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December 1997

A Randomized, Double-blind Clinical Trial Comparing Cefepime Plus Metronidazole With Imipenem-Cilastatin in the Treatment of Complicated Intra-abdominal Infections

Author Affiliations

From the Departments of Surgery, Cornell University, New York, NY (Dr Barie); University of Florida, Gainesville (Dr Vogel); University of Washington, Seattle (Dr Dellinger); University of Toronto, Toronto, Ontario (Dr Rotstein); University of Cincinnati, Cincinnati, Ohio (Dr Solomkin); and the Bristol-Myers Squibb Pharmaceutical Research Institute, Wallingford, Conn (Drs Yang and Baumgartner). Members of the Cefepime Intra-abdominal Infection Study Group are listed in a box on page 1296. Drs Barie, Dellinger, and Solomkin are consultants to Bristol-Myers Squibb.

Arch Surg. 1997;132(12):1294-1302. doi:10.1001/archsurg.1997.01430360040008

Objective:  To evaluate the safety and efficacy of cefepime hydrochloride plus metronidazole vs the combination of imipenem and cilastatin sodium in the treatment of complicated intra-abdominal infections in adult patients.

Design:  Prospective, randomized, double-blind multicenter study.

Setting:  University-affiliated hospitals in the United States and Canada.

Patients:  Three hundred twenty-three patients with complicated intra-abdominal infections in whom an operative procedure or percutaneous drainage was required for diagnosis and management.

Intervention:  Cefepime, 2 g, was administered intravenously every 12 hours (n=164) in addition to metronidazole, 500 mg (or 7.5 mg/kg) intravenously every 6 hours. Imipenen—cilastatin sodium, 500 mg, was administered intravenously every 6 hours (n= 159). Surgical infection management was determined by the patients' surgeons.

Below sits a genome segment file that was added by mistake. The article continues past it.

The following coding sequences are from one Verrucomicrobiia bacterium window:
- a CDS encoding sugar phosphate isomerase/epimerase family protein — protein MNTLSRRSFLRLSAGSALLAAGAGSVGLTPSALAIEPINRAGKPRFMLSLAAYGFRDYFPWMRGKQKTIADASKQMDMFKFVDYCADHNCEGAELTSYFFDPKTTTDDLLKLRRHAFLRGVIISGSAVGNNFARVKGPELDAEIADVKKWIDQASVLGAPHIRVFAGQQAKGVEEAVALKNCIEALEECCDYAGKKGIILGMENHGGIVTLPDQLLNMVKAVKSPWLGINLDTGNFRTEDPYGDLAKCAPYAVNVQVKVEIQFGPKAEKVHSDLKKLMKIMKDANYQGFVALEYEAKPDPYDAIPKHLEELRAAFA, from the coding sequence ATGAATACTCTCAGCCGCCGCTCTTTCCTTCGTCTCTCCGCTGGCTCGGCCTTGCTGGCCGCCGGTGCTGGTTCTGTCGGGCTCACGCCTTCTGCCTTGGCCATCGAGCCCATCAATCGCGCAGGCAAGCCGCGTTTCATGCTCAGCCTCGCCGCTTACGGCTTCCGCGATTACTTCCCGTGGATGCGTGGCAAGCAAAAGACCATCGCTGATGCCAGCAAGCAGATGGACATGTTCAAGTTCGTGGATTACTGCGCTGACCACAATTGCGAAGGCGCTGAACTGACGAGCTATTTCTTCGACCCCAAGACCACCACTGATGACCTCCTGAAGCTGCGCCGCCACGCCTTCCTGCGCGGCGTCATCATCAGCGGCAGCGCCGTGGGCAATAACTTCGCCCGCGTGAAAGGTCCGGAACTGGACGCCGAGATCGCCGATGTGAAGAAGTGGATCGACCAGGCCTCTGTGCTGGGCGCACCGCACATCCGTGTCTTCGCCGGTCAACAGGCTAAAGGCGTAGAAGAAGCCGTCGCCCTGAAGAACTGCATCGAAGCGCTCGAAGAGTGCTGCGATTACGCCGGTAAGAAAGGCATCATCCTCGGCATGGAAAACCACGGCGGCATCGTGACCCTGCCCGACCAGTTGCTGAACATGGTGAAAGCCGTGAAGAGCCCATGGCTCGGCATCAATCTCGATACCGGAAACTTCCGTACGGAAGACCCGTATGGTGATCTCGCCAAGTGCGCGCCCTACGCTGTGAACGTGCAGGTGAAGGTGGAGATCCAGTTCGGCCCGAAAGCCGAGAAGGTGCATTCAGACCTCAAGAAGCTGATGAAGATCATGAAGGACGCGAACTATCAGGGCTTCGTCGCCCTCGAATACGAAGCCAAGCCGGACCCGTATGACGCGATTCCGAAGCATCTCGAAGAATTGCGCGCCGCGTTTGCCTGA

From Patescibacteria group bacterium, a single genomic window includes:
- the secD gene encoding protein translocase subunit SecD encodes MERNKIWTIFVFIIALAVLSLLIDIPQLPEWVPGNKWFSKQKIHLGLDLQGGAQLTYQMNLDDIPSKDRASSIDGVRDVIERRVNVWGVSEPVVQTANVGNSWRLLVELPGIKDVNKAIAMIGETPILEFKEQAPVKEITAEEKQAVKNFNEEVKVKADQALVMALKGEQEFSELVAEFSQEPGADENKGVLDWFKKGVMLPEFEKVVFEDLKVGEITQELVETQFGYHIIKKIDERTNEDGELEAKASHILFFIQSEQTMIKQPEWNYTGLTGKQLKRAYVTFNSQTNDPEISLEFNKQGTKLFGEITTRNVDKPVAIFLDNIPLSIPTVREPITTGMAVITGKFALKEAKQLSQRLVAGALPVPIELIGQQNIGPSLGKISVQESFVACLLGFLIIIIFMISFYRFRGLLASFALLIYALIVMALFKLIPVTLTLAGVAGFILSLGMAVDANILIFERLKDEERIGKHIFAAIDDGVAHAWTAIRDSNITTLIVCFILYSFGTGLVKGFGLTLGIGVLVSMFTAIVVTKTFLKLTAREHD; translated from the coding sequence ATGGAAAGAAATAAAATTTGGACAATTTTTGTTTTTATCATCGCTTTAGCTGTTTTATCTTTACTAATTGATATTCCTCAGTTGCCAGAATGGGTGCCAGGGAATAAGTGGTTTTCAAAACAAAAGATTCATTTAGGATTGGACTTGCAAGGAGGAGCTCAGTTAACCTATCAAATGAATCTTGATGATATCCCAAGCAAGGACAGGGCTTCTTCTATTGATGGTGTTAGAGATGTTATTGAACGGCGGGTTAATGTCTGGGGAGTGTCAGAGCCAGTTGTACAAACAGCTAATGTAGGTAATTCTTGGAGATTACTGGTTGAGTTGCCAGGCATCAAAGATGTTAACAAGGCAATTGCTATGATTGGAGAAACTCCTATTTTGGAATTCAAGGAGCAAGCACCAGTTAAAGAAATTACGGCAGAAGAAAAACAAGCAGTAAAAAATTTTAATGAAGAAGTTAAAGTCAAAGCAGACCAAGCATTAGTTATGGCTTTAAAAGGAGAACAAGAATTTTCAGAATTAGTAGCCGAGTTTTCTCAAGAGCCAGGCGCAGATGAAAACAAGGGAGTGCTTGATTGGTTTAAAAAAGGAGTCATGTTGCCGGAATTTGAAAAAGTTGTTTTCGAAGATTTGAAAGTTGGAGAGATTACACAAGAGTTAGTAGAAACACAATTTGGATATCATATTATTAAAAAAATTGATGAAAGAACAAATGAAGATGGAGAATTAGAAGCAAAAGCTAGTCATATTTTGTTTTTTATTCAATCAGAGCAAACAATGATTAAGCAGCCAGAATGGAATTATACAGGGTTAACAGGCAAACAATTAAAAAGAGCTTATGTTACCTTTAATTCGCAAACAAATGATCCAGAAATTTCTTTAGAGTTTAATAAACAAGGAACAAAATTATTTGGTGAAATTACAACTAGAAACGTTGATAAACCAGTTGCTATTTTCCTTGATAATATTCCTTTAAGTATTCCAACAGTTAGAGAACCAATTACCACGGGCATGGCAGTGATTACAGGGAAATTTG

Main Outcome Assessments:  Clinical cure, defined as elimination of all signs and symptoms relevant to the original infection; and treatment failure, defined as persistence, increase or worsening of signs and symptoms resulting in an antibiotic change, requirement of an additional surgical procedure to cure the infection, or a wound infection with fever.

Results:  Of the initial isolates, 84% were susceptible to cefepime and 92% were susceptible to imipenemcilastatin. Among the 217 protocol-valid patients, those treated with cefepime+metronidizole were deemed clinical cures (88%) more frequently than were imipenemcilastatin—treated patients (76%) (P=.02). Using multivariate analysis to adjust for identified clinical risk factors for an adverse outcome (severity of presenting illness, isolation of enterococcus, type of infection, and duration of prestudy hospitalization), there was a trend (P=.06) toward a higher cure rate favoring cefepime+metronidazole. Pathogens were eradicated in significantly (P=.01) more patients treated with combined cefepime and metronidazole (89%) than with imipenem-cilastatin (76%).

Conclusion:  The combination of cefepime plus metronidazole is safe and effective therapy for patients with severe intra-abdominal infections.Arch Surg. 1997;132:1294-1302

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